After this work he/she turned all his attention on astronomy. The asteroid Ceres, discovered in Palermo by the astronomer Piazzi, had been observed the first day of the 19th century, but was lost sight of, and astronomers incessantly sought his trail. From the few endorsements that took Piazzi, Gauss was able, demonstrate that the orbits calculated by other astronomers were erroneous, and calculate its own ephemeris, which would be tested years later by f. S. Zach. He/She was appointed Professor of mathematics at the University of Göttingen (1807) and, at the behest of Olbers; OLBERS, HEINRICH WILHELM, director of the Astronomical Observatory of the city. He/She composed a work on planetary orbits (Theoria motus corporum coelestium), extension of the analysis to the asteroid. In the meantime, their leisure time occupied them in reading foreign literature, political works (of conservative tendency) and the study of languages, and came to become a notable scholar. He/She married Johanne Osthof once had a sufficiently loose economic position (1805). In 1809 he/she died his wife during the birth of the third child of the couple, which plunged him into a deep depression which failed to leave, even if he/she contracted a new marriage, fruit of which jurisdiction three more children. Gauss were detained in mathematical research.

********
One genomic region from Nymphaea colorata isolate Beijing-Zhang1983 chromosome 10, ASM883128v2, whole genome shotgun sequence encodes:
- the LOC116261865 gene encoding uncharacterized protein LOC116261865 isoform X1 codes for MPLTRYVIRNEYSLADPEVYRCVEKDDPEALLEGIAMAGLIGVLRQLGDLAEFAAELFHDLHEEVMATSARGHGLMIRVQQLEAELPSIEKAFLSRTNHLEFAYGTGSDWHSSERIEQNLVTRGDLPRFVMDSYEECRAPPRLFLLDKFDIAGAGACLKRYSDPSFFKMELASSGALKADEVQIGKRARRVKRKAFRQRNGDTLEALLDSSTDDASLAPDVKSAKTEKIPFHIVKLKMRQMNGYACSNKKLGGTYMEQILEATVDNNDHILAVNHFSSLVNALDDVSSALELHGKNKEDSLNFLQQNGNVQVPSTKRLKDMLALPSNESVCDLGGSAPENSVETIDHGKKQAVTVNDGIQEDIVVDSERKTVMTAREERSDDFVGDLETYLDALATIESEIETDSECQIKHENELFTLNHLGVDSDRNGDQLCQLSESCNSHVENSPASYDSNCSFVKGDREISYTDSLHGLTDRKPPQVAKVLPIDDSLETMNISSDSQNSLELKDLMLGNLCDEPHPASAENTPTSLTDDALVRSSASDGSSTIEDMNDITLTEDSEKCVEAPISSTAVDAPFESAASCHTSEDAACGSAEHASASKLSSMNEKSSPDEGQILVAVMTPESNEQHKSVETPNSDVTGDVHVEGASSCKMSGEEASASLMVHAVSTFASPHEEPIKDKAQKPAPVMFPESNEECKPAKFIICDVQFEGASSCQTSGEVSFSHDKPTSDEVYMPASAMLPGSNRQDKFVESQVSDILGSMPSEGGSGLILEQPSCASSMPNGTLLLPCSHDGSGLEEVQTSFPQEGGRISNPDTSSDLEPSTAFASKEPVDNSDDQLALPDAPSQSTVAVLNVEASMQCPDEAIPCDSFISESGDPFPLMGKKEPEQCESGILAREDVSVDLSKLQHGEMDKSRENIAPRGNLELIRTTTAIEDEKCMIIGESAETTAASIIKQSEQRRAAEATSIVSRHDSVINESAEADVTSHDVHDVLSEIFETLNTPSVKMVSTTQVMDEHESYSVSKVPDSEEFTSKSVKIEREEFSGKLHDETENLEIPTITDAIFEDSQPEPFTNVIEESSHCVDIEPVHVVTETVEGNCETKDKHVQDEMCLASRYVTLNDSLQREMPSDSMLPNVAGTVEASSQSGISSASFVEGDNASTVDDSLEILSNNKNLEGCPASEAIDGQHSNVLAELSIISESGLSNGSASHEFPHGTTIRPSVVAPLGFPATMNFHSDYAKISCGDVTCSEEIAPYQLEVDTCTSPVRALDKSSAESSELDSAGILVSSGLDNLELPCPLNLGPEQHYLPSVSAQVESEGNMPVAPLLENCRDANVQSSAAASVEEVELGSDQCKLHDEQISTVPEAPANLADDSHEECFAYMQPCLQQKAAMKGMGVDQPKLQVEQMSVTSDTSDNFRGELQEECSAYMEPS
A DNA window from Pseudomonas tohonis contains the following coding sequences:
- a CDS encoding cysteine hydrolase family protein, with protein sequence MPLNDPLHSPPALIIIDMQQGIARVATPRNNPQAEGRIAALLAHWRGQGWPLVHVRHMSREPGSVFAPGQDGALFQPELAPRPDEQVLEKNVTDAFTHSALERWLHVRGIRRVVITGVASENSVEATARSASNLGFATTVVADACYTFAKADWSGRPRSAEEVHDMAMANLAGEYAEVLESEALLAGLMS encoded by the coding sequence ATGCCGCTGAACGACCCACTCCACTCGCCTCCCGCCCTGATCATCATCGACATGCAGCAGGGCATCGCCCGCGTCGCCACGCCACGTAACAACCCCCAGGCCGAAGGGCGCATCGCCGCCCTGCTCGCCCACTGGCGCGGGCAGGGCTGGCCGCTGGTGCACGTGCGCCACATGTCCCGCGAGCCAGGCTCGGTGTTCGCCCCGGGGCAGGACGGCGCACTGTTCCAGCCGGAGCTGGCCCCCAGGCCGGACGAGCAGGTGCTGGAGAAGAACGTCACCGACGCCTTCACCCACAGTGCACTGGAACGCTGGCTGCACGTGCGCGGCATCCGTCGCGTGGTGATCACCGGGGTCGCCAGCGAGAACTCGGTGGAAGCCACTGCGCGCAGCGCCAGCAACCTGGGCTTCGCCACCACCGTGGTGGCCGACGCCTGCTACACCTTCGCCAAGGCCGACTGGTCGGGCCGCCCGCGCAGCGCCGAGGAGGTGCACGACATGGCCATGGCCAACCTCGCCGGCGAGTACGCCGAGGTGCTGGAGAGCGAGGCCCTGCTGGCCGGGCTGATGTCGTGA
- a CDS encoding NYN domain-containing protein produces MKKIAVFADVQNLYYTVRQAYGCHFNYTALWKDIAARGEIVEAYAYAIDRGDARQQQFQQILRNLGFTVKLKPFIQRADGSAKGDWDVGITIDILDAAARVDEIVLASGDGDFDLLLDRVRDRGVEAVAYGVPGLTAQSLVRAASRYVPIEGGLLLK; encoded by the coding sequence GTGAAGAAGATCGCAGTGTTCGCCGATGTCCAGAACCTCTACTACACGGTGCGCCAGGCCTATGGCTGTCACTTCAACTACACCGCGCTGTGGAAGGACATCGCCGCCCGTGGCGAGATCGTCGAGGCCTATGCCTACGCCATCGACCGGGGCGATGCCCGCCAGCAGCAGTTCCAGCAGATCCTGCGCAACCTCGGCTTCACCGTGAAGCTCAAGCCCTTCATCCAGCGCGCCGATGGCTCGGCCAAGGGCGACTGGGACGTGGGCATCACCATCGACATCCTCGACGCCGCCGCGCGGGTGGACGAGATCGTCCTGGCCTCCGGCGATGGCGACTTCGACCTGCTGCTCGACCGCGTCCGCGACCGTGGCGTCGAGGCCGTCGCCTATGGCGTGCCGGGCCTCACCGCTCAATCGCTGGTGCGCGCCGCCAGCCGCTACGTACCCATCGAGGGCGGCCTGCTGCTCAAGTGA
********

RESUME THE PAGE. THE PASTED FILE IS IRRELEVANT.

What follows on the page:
Shortly afterwards published Disquisitiones General circa seriem infinitam 1 + a·b/1·g + â·(a+1) ·b·(b+1) / 1·2·g·(g+1) +..., entitled series of Gauss hypergeometric series. It was named in 1820 added to the Commission of Hanover for the measurement of the degree of the terrestrial meridian, and invented an optical device called Heliotrope, intended for the measurement by means of simple trigonometry of the shape of the Earth for that purpose. In 1827 he/she published Disquisitiones circa curved surfaces, first Treaty of topology on the curvature of surfaces.

Between 1820 and 1830, his interest was decanted to physics, where his contributions were also numerous. He/She founded the first magnetic Observatory in Göttingen, where he/she worked together with W. Weber since 1831. He/She built the first magnetic Telegraph and published the first magnetic atlas of the Earth's surface. From 1837 he/she studied the more abstract principles of magnetism and electricity, Gravitation and optics; Thus, it obtained called theorem of Gauss (third!) that indicates that the total flow of field that passes through a closed surface is proportional to the charge enclosed inside.

There was no mathematical discipline that not revolutionized. He/She was often silent when the mathematicians of his time reached conclusions that he/she had discovered years before. Scoring their research in a small diary, full of cryptic headings that he/she only knew. For example, an annotation like EgPHKA! num = D + D + D means the finding that any number can be written as the sum of three triangular numbers D = n (n + 1) / 2 to an integer n. Many of these notes not have able to decrypted yet, as for example one that reads "Vicimus GEGAN", what is frustrating, given that many mathematical findings of times after his death had already been noted by Gauss in his diary (often without any demonstration). It is often said that if Gauss had shown less neglect to publish their results mathematics had advanced the equivalent to an entire century of discoveries. Gauss anticipated J. Bolyai thirty years in the description of the geometry not Euclidean, Hamilton in the discovery of the cuaternios, Abel, Jacobi and Legendre in their descriptions of mathematical groups, elliptic functions, and the solution of differential equations.